First, We Ban All the Commencement Speakers

Bill Clinton Tulane speech
Former president Bill Clinton speaks at the Tulane University commencement in New Orleans on May 13, 2006. Alex Brandon/Pool/Reuters

The commencement speaker tradition is imploding on itself, and no one’s safe.

Student protests have already shuttered would-be speeches from Condoleezza Rice, who was supposed to speak at Rutgers University, and International Monetary Fund Director Christine Lagarde, who was slated to do the honors at Smith College. Then, on Tuesday, former University of California, Berkeley, Chancellor Robert Birgeneau withdrew from Haverford College’s ceremony after protests pertaining to his support of police actions at a 2011 Occupy protest.

The ensuing discussion has been heated and sharply partisan:

The solution is simple and impossibly elegant: Let’s ban commencement speakers. Who do they benefit, besides themselves?

At best, they’re a glossy, overpriced distraction from the graduates whose accomplishment the event is meant to celebrate. At worst, they’re a colossal waste of money—a big-name speaker might easily be paid more than an assistant professor makes in a year—and a thin excuse for moneyed celebrities to shove self-serving platitudes at The Leaders of Tomorrow. You might disagree with the protests that convinced Condoleezza Rice to back out of Rutgers’ commencement ceremony, but you can hardly dispute that her $35,000 fee might be better spent elsewhere on campus.

Which is why the only way to end the arms race for an A-List commencement speaker—and the publicity that comes along with it—is to end the practice altogether.

That’s not to suggest no one should speak at commencement ceremonies. College presidents should still say a few words, as custom dictates. So should a graduating student—the class president, maybe, or whichever aspiring orator desires and deserves the job.

But the tradition of hiring a big-brand celebrity or politician to impart wisdom to hungover graduates and their geriatric grandparents has grown tired. So has the awarding of the “honorary degree,” an academic distinction that has served no earthly purpose during the four centuries it’s existed, but has become especially confusing now that we’re debating whether it confers a political endorsement.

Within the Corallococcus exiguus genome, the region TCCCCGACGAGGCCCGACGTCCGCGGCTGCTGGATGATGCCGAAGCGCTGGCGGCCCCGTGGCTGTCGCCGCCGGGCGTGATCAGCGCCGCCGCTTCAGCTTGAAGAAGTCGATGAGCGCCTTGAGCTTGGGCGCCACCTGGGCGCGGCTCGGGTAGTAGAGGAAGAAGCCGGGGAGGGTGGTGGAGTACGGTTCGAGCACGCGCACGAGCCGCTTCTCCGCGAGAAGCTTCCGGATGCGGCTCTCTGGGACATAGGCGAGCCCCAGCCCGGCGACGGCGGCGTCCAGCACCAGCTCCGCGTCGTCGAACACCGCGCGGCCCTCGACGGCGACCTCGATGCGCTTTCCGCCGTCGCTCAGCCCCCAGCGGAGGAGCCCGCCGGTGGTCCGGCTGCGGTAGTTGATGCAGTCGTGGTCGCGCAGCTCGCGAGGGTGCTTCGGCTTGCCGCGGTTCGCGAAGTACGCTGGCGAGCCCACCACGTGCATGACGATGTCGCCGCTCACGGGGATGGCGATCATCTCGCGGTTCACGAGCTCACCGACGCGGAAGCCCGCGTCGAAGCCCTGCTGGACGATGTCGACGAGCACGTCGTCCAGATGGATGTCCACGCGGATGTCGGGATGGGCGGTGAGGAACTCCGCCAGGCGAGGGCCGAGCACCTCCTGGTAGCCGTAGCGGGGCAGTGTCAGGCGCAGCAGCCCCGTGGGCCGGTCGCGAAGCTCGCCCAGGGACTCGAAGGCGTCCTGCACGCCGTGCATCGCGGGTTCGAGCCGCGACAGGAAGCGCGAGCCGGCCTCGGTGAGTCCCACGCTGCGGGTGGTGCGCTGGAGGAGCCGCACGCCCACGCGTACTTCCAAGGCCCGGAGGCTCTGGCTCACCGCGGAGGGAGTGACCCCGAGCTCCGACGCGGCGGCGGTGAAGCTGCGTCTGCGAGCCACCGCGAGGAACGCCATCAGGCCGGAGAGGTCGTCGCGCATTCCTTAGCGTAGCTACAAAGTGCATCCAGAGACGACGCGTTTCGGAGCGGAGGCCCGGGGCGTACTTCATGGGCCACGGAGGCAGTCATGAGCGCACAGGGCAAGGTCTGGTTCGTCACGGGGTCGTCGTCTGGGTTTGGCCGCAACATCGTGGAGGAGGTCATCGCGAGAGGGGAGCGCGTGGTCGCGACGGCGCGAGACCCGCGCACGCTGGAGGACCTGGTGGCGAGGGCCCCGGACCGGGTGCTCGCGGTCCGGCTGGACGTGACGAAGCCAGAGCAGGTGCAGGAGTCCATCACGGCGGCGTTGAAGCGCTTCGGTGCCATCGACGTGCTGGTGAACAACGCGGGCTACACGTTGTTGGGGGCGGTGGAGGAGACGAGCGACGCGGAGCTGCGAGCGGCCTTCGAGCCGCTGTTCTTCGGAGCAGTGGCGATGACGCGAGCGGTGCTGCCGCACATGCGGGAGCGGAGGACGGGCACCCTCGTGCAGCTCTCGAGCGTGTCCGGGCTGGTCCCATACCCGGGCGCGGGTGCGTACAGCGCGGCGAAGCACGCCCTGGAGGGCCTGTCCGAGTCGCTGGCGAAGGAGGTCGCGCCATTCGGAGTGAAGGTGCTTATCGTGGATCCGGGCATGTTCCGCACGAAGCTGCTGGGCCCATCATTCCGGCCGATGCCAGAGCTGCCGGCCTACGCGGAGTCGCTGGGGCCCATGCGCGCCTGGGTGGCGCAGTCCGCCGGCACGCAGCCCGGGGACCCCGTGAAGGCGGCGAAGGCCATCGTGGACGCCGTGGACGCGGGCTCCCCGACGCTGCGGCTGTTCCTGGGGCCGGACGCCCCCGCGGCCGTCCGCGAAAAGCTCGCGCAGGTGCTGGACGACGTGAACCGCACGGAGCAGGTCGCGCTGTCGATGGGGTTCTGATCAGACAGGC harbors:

So let’s ax it. It’s not as if the graduates of the future will be missing that many great speeches. Most commencement addresses are boring as hell.

Worse still, the vast hulk of them revolves around a particularly awful cliché, which goes something like “As you begin your journey...” or “As you embark in life….” Scan any commencement address; you’ll find sentences that start with “You enter the world right now...” (that’s Brian Williams) or “The world you are going into that you will shape...” (President Clinton) or “You know the world you are entering...” (New York Public Library President Anthony Marx).

Beyond the hackneyed nature of those phrases, they also convey a worrisome logic—that entry into “the world” begins upon receipt of a college degree and that life on campus is somehow not commensurate with “real life.” Graduation isn’t where “life” or even “adulthood” begins—it’s just where student loan payments begin. So let’s stop conditioning college students to believe that they are not yet “real people,” not until they are sufficiently degreed and gainfully employed, and that their actions do not yet have consequences beyond the quad, especially when those actions may well include acts of sexual violence or thoroughly institutionalized racism.

And while we’re at it, let’s retire the suggestion that a college degree is a prerequisite for any sort of “change the world” ambitions. Mark Zuckerberg, who turns 30 this week, has changed the world—maybe for the better, probably not. Either way, he did so before earning a college degree, an item he still does not possess. You don’t need a college degree to change the world, and you probably won’t change the world even if you have one.

Of course, not all commencement addresses trade in these tired notions. Jon Stewart roundly mocked the “real world” clutch in a 2004 commencement address at Harvard, and that brings up another point: Sometimes commencement speeches are not terrible. Sometimes, even, they are good.

But those speeches are ruined, too. Or at least in 2014, they will be. Because of the inherent publicity for the event and the prominence of the speaker, they are made into bite-sized capsules, memes or—worse—inspirational viral headlines. (It happened to me, after Joss Whedon kindly informed my graduating class, “You are all going to die.”) Remember that great David Foster Wallace speech from 2005? Try enjoying it now that it’s been plopped onto Upworthy with the headline “The Earth-Shatteringly Amazing Speech That’ll Change the Way You Think About Adulthood.”

No students want their graduation ceremony turned into a viral Internet phenomenon. If they did, they’d simply ask a Shiba Inu dog to give the commencement address. The dog wouldn’t charge so much money, either.

But I digress. The time to act is now, so college students can stop wasting time protesting commencement speakers and start protesting more pressing concerns, like the specter of joblessness and debt that awaits them on the other side of the graduation procession. 


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